In-kind awards include legal services from Colligan Law LLP, accounting services from Lumsden & McCormick LLP, human resource services from the People Plan from HR Foundations Inc., business development services from Western New York Incubator Network and the UB Office of Business and Entrepreneur Partnerships, and office space from North Forest Office Space.
Two biomedical engineering students took the $10,000 second-place prize for their company, Layer Slayers, a proprietary cloud-based education platform for 3D printing that enables companies to take advantage of additive manufacturing technologies.
The People’s Choice award of $1,000 went to BOSQ, a breast pump that creates a personalized experience for nursing mothers, while providing comfort, efficiency, affordability and portability.
Other new venture ideas included a leak-sensing film that works with an app to monitor patients who have had intestinal repairs, and a shower chair accessory that promotes independence while bathing, aiding in injury prevention within the aging community.
Now in its 21st year, Panasci TEC was created by the School of Management and the UB Office of Business and Entrepreneur Partnerships, and is funded with a $1 million endowment from the late Henry A. Panasci Jr. to facilitate and promote the commercialization of UB-generated technologies. The event is hosted by UB’s Blackstone LaunchPad & Techstars.
Daniel Pink (above), No. 1 New York Times bestselling author of When, To Sell is Human, Drive and A Whole New Mind, was keynote speaker last spring at the annual conference hosted by the school’s Center for Leadership and Organizational Effectiveness. The virtual event, titled “The Future of Leadership: Changing the Way We Live and Work,” drew more than 220 attendees. Photo: Tom Wolf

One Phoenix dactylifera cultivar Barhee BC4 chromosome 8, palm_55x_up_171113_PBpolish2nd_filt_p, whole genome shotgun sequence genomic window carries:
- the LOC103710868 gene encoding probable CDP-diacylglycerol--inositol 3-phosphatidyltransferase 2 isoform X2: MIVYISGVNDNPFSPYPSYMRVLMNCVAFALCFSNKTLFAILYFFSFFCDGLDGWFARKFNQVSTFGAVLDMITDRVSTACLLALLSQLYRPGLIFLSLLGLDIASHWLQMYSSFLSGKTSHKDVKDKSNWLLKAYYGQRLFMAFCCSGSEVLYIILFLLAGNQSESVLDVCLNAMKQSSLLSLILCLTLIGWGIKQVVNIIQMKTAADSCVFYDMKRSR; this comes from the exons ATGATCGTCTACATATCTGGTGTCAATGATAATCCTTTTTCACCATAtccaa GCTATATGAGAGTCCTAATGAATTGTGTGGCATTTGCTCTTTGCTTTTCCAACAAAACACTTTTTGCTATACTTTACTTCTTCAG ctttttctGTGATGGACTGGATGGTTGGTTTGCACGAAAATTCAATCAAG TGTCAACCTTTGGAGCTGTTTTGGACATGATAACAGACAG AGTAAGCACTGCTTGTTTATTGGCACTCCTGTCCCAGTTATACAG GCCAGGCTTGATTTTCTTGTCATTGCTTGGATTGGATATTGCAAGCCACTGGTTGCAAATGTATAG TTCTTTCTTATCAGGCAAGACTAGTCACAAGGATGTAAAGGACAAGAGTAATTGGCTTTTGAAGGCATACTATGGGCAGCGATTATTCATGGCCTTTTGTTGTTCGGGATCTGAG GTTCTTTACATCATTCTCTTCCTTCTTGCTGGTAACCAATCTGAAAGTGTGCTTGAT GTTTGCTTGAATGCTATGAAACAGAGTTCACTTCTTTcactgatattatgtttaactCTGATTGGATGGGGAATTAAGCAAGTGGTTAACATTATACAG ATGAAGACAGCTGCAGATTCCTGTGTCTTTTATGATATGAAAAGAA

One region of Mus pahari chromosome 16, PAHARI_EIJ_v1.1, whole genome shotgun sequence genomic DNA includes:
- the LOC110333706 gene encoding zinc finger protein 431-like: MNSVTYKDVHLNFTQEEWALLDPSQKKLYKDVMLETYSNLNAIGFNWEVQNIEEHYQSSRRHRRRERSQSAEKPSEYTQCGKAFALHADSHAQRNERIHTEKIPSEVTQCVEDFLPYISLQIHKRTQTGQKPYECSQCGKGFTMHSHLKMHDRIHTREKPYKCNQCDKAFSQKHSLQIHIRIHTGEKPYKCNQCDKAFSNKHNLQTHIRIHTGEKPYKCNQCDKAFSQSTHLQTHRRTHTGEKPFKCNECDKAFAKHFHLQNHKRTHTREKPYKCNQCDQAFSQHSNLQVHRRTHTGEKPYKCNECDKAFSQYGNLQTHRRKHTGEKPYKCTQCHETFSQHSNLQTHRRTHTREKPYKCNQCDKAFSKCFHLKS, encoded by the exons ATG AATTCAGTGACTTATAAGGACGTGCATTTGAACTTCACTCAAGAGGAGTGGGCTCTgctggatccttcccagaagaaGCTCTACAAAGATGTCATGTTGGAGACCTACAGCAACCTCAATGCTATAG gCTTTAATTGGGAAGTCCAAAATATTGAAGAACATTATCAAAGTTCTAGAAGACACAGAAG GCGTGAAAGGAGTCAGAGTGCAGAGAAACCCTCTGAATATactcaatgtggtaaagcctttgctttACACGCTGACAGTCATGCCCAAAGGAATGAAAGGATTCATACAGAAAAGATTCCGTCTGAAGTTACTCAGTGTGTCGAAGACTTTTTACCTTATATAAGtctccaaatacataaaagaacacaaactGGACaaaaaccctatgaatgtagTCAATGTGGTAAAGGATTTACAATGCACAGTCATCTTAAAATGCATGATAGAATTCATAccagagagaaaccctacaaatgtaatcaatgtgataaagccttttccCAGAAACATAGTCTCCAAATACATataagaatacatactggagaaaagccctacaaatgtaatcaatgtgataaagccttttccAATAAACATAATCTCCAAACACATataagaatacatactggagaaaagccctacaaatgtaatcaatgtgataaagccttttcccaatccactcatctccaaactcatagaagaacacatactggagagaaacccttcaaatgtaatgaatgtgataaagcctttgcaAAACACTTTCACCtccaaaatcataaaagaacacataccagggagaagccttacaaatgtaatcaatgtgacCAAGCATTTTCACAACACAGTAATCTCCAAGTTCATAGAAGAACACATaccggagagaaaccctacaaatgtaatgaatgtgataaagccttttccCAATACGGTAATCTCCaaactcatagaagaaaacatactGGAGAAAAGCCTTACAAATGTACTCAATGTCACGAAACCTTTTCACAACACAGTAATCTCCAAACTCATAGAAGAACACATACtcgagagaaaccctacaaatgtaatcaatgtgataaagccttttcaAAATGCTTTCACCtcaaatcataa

The School of Management has expanded its portfolio of micro-credentials, providing learners with an opportunity to gain relevant workforce skills without the financial and time commitments of a degree. Smaller than a minor or certificate, micro-credentials enable participants to earn stackable skills that differentiate them academically and professionally.
Those who complete a micro-credential receive a digital badge—a clickable image that houses information validating their newly acquired skills. Recipients can share these dynamic credentials on social media, digital résumés and e-portfolios to increase their marketability and showcase abilities. While hundreds of individuals might earn the same badge, each badge is unique due to its verifiable metadata, including information regarding the issuing institution, date of issuance, criteria for earning and evidence that the learner has met the criteria.
Micro-credentials vary in terms of instructional level and eligibility.
Below are the school’s current micro-credentials, but new offerings are in the works. Visit management.buffalo.edu/micro-credentials for an up-to-date list with eligibility and other information.
In the new Role Model Speakers Series, hosted by the school's Diversity and Inclusion Office, alumni share how they leveraged their experiences, skills and credentials to achieve career success. Inaugural speakers were Maj. Virginia Best Bailey, AuD/MBA ’11, hearing program manager and chief of audiology, United States Army, Alaska; and Rody Damis, JD/MBA ’13, senior legislative analyst, Executive Office of the President of the United States.
If you were on campus this summer, you likely noticed a lot of digging. Work began on renovating the grounds around Jacobs Management Center, thanks to the generosity of Russ Agrusa, BS ’76, SEAS, whose gift, in honor of his late wife, Paula, BS ’78, will make “Paula’s Plaza” a reality. See rendering above and stay tuned for photos in the spring issue of Buffalo Business.